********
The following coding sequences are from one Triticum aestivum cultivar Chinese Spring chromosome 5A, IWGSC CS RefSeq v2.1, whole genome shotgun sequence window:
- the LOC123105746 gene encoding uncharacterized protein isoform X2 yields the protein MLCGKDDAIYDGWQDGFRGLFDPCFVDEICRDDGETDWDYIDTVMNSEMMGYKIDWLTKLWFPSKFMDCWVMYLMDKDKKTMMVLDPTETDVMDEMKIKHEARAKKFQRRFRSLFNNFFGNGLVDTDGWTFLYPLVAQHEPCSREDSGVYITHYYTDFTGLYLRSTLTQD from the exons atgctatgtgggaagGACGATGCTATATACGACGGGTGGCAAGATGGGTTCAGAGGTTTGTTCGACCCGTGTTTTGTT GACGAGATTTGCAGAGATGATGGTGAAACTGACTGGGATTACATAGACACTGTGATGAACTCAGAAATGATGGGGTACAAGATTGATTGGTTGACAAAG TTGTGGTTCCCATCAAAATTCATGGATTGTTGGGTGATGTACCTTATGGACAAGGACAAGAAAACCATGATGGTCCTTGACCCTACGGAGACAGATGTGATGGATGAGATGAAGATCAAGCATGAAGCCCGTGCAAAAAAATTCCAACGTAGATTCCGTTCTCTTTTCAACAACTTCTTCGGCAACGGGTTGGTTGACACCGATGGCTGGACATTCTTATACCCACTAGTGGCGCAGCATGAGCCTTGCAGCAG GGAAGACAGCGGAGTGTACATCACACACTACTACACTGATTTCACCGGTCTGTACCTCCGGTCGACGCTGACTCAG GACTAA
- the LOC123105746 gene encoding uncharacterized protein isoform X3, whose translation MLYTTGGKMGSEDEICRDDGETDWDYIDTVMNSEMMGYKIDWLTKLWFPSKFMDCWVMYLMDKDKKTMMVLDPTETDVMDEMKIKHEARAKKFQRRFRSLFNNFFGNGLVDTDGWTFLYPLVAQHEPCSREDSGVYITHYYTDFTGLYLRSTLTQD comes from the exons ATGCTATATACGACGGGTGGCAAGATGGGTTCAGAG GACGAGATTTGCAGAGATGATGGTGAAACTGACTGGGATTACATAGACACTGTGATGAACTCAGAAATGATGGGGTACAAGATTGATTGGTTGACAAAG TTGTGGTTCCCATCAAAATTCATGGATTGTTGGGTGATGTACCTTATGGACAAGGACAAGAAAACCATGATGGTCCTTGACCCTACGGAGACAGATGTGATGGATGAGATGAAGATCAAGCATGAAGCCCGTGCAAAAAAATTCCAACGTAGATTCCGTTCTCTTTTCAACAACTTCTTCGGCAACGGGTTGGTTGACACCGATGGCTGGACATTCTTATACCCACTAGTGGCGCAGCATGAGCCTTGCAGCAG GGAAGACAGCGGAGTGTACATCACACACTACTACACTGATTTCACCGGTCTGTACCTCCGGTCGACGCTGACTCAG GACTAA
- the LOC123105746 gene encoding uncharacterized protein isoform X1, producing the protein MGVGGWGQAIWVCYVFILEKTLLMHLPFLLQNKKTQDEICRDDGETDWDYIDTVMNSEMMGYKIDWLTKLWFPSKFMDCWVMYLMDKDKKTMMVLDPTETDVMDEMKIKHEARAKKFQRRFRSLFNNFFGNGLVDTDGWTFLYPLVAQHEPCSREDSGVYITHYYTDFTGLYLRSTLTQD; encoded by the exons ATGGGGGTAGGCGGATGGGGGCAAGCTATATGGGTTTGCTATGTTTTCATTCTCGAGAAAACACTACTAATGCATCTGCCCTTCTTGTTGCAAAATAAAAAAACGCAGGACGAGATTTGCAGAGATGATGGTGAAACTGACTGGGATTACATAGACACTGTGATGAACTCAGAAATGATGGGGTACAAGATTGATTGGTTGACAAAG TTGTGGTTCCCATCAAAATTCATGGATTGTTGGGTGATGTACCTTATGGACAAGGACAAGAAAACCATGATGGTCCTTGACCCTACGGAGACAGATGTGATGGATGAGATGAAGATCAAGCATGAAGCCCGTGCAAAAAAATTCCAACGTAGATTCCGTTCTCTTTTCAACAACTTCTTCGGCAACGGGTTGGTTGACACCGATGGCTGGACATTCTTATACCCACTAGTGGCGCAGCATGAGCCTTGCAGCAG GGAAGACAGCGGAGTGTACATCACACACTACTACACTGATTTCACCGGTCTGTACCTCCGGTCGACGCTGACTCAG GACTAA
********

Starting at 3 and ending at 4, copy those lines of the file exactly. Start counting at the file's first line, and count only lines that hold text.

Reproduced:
- the LOC123105746 gene encoding uncharacterized protein isoform X3, whose translation MLYTTGGKMGSEDEICRDDGETDWDYIDTVMNSEMMGYKIDWLTKLWFPSKFMDCWVMYLMDKDKKTMMVLDPTETDVMDEMKIKHEARAKKFQRRFRSLFNNFFGNGLVDTDGWTFLYPLVAQHEPCSREDSGVYITHYYTDFTGLYLRSTLTQD comes from the exons ATGCTATATACGACGGGTGGCAAGATGGGTTCAGAG GACGAGATTTGCAGAGATGATGGTGAAACTGACTGGGATTACATAGACACTGTGATGAACTCAGAAATGATGGGGTACAAGATTGATTGGTTGACAAAG TTGTGGTTCCCATCAAAATTCATGGATTGTTGGGTGATGTACCTTATGGACAAGGACAAGAAAACCATGATGGTCCTTGACCCTACGGAGACAGATGTGATGGATGAGATGAAGATCAAGCATGAAGCCCGTGCAAAAAAATTCCAACGTAGATTCCGTTCTCTTTTCAACAACTTCTTCGGCAACGGGTTGGTTGACACCGATGGCTGGACATTCTTATACCCACTAGTGGCGCAGCATGAGCCTTGCAGCAG GGAAGACAGCGGAGTGTACATCACACACTACTACACTGATTTCACCGGTCTGTACCTCCGGTCGACGCTGACTCAG GACTAA
- the LOC123105746 gene encoding uncharacterized protein isoform X1, producing the protein MGVGGWGQAIWVCYVFILEKTLLMHLPFLLQNKKTQDEICRDDGETDWDYIDTVMNSEMMGYKIDWLTKLWFPSKFMDCWVMYLMDKDKKTMMVLDPTETDVMDEMKIKHEARAKKFQRRFRSLFNNFFGNGLVDTDGWTFLYPLVAQHEPCSREDSGVYITHYYTDFTGLYLRSTLTQD; encoded by the exons ATGGGGGTAGGCGGATGGGGGCAAGCTATATGGGTTTGCTATGTTTTCATTCTCGAGAAAACACTACTAATGCATCTGCCCTTCTTGTTGCAAAATAAAAAAACGCAGGACGAGATTTGCAGAGATGATGGTGAAACTGACTGGGATTACATAGACACTGTGATGAACTCAGAAATGATGGGGTACAAGATTGATTGGTTGACAAAG TTGTGGTTCCCATCAAAATTCATGGATTGTTGGGTGATGTACCTTATGGACAAGGACAAGAAAACCATGATGGTCCTTGACCCTACGGAGACAGATGTGATGGATGAGATGAAGATCAAGCATGAAGCCCGTGCAAAAAAATTCCAACGTAGATTCCGTTCTCTTTTCAACAACTTCTTCGGCAACGGGTTGGTTGACACCGATGGCTGGACATTCTTATACCCACTAGTGGCGCAGCATGAGCCTTGCAGCAG GGAAGACAGCGGAGTGTACATCACACACTACTACACTGATTTCACCGGTCTGTACCTCCGGTCGACGCTGACTCAG GACTAA